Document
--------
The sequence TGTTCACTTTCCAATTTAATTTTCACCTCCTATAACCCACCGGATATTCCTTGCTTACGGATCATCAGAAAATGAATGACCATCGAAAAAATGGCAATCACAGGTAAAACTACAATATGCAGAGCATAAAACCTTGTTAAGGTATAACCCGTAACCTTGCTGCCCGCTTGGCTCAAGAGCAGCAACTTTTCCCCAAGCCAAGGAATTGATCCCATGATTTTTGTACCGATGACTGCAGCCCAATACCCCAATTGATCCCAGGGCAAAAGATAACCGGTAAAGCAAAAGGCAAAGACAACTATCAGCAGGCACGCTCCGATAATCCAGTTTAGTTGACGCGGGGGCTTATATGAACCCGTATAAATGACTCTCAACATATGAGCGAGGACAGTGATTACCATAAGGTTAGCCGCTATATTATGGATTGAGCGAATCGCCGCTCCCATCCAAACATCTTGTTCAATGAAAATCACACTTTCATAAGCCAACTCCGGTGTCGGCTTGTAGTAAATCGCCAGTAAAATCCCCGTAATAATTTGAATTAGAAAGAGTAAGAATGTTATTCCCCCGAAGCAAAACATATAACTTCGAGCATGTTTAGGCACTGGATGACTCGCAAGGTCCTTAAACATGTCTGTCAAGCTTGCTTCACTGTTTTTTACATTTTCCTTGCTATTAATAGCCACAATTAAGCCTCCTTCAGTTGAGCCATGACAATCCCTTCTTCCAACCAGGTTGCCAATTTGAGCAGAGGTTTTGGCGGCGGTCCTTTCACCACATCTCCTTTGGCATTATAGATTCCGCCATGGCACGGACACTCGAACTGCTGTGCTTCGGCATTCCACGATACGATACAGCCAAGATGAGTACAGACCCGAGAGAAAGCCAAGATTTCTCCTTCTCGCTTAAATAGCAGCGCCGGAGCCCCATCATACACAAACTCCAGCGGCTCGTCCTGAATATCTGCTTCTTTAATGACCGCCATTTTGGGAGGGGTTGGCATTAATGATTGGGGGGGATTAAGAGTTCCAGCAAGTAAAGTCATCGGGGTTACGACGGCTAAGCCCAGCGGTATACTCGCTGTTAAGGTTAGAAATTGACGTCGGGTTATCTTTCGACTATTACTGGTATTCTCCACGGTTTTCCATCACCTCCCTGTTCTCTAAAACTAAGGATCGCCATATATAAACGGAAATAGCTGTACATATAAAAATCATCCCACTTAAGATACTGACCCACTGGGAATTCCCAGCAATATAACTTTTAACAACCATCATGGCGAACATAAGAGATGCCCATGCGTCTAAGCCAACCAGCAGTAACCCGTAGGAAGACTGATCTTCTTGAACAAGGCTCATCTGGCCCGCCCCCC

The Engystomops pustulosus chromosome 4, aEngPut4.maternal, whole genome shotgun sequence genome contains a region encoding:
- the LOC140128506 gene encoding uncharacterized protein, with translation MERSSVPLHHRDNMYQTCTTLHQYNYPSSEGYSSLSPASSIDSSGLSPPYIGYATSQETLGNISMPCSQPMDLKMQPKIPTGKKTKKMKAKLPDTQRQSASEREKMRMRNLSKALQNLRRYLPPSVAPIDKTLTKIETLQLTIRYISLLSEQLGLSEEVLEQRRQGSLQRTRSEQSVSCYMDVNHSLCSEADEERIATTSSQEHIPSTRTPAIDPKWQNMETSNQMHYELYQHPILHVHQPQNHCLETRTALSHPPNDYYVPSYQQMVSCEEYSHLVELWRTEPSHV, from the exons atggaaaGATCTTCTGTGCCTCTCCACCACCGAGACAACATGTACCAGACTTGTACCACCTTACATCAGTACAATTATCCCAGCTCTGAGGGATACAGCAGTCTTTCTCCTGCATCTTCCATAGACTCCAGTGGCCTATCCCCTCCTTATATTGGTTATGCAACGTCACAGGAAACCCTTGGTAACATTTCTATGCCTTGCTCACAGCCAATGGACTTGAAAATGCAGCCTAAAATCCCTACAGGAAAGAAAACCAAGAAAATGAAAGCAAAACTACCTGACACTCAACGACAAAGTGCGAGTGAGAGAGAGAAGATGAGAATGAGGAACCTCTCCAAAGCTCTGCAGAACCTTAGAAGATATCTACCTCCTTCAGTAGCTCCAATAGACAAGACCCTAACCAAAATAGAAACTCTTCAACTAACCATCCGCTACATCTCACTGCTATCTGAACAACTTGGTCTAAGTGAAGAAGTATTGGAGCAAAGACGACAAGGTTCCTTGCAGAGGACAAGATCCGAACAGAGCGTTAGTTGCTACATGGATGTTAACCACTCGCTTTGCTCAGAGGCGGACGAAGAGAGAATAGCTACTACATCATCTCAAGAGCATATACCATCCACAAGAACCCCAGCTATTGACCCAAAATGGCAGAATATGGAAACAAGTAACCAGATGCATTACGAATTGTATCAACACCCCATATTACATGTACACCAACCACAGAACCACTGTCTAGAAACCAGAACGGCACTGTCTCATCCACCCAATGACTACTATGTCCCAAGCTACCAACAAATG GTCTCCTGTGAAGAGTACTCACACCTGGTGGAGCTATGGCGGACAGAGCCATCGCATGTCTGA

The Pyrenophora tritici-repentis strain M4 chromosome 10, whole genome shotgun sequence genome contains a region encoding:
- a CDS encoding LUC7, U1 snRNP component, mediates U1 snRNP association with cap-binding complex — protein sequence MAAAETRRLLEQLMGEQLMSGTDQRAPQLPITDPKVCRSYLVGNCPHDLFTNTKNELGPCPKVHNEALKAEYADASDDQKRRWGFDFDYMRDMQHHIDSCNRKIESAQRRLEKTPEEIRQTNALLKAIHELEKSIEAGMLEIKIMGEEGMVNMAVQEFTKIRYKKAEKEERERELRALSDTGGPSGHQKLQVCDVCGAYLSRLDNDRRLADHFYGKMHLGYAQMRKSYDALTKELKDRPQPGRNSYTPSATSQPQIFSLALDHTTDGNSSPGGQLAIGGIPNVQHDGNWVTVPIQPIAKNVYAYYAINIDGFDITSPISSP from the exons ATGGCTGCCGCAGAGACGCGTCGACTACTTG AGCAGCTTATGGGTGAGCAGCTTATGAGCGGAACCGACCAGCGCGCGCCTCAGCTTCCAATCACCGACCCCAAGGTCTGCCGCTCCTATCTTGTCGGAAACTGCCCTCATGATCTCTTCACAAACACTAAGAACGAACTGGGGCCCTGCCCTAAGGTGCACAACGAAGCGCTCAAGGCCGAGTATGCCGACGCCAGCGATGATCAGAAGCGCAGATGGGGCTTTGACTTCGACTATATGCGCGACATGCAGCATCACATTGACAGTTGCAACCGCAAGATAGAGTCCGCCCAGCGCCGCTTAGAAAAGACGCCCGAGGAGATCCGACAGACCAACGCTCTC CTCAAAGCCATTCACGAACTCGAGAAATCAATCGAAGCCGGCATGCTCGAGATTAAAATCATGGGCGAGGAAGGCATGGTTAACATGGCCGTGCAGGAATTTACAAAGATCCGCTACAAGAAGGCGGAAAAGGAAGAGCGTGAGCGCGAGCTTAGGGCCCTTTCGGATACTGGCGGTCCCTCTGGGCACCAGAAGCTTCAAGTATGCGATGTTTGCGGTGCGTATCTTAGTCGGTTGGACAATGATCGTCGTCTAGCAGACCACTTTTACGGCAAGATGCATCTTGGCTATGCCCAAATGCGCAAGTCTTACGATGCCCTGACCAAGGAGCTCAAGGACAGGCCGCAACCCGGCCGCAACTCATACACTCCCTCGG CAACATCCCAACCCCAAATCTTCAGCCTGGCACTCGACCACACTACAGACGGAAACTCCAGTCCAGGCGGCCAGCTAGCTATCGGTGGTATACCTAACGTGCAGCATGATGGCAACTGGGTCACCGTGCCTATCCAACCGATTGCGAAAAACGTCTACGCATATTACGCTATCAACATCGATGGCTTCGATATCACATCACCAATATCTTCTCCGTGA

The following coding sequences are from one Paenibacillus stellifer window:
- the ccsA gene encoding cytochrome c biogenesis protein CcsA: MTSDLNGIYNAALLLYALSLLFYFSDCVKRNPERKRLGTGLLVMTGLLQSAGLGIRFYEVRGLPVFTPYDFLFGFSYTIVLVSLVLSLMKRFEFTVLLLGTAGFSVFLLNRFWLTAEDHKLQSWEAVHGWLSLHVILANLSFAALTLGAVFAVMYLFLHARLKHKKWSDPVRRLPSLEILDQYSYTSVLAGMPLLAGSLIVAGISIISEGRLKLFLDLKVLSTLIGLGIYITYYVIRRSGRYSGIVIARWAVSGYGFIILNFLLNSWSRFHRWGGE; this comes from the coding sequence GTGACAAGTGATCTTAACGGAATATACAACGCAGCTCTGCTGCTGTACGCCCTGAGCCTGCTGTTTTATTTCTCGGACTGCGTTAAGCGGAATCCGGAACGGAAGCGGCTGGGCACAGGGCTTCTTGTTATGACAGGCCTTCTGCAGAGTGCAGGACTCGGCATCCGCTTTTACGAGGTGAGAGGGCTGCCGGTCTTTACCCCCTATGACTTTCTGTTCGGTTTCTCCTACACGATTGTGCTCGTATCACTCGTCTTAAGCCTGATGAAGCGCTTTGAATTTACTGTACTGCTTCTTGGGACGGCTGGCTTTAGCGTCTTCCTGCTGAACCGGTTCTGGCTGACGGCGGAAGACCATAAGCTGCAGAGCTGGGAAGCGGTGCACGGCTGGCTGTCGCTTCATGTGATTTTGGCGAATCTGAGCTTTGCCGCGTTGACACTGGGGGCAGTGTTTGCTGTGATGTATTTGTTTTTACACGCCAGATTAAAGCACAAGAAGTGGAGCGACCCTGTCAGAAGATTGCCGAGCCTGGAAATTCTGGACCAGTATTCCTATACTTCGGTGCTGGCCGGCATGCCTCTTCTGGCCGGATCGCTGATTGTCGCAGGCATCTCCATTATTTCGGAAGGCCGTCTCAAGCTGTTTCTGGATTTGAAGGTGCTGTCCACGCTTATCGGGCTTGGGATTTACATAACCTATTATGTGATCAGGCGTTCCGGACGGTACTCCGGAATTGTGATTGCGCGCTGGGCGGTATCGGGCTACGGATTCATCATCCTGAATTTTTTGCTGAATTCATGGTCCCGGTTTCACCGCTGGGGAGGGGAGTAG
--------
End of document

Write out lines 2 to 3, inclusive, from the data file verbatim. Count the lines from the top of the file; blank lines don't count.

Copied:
The Engystomops pustulosus chromosome 4, aEngPut4.maternal, whole genome shotgun sequence genome contains a region encoding:
- the LOC140128506 gene encoding uncharacterized protein, with translation MERSSVPLHHRDNMYQTCTTLHQYNYPSSEGYSSLSPASSIDSSGLSPPYIGYATSQETLGNISMPCSQPMDLKMQPKIPTGKKTKKMKAKLPDTQRQSASEREKMRMRNLSKALQNLRRYLPPSVAPIDKTLTKIETLQLTIRYISLLSEQLGLSEEVLEQRRQGSLQRTRSEQSVSCYMDVNHSLCSEADEERIATTSSQEHIPSTRTPAIDPKWQNMETSNQMHYELYQHPILHVHQPQNHCLETRTALSHPPNDYYVPSYQQMVSCEEYSHLVELWRTEPSHV, from the exons atggaaaGATCTTCTGTGCCTCTCCACCACCGAGACAACATGTACCAGACTTGTACCACCTTACATCAGTACAATTATCCCAGCTCTGAGGGATACAGCAGTCTTTCTCCTGCATCTTCCATAGACTCCAGTGGCCTATCCCCTCCTTATATTGGTTATGCAACGTCACAGGAAACCCTTGGTAACATTTCTATGCCTTGCTCACAGCCAATGGACTTGAAAATGCAGCCTAAAATCCCTACAGGAAAGAAAACCAAGAAAATGAAAGCAAAACTACCTGACACTCAACGACAAAGTGCGAGTGAGAGAGAGAAGATGAGAATGAGGAACCTCTCCAAAGCTCTGCAGAACCTTAGAAGATATCTACCTCCTTCAGTAGCTCCAATAGACAAGACCCTAACCAAAATAGAAACTCTTCAACTAACCATCCGCTACATCTCACTGCTATCTGAACAACTTGGTCTAAGTGAAGAAGTATTGGAGCAAAGACGACAAGGTTCCTTGCAGAGGACAAGATCCGAACAGAGCGTTAGTTGCTACATGGATGTTAACCACTCGCTTTGCTCAGAGGCGGACGAAGAGAGAATAGCTACTACATCATCTCAAGAGCATATACCATCCACAAGAACCCCAGCTATTGACCCAAAATGGCAGAATATGGAAACAAGTAACCAGATGCATTACGAATTGTATCAACACCCCATATTACATGTACACCAACCACAGAACCACTGTCTAGAAACCAGAACGGCACTGTCTCATCCACCCAATGACTACTATGTCCCAAGCTACCAACAAATG GTCTCCTGTGAAGAGTACTCACACCTGGTGGAGCTATGGCGGACAGAGCCATCGCATGTCTGA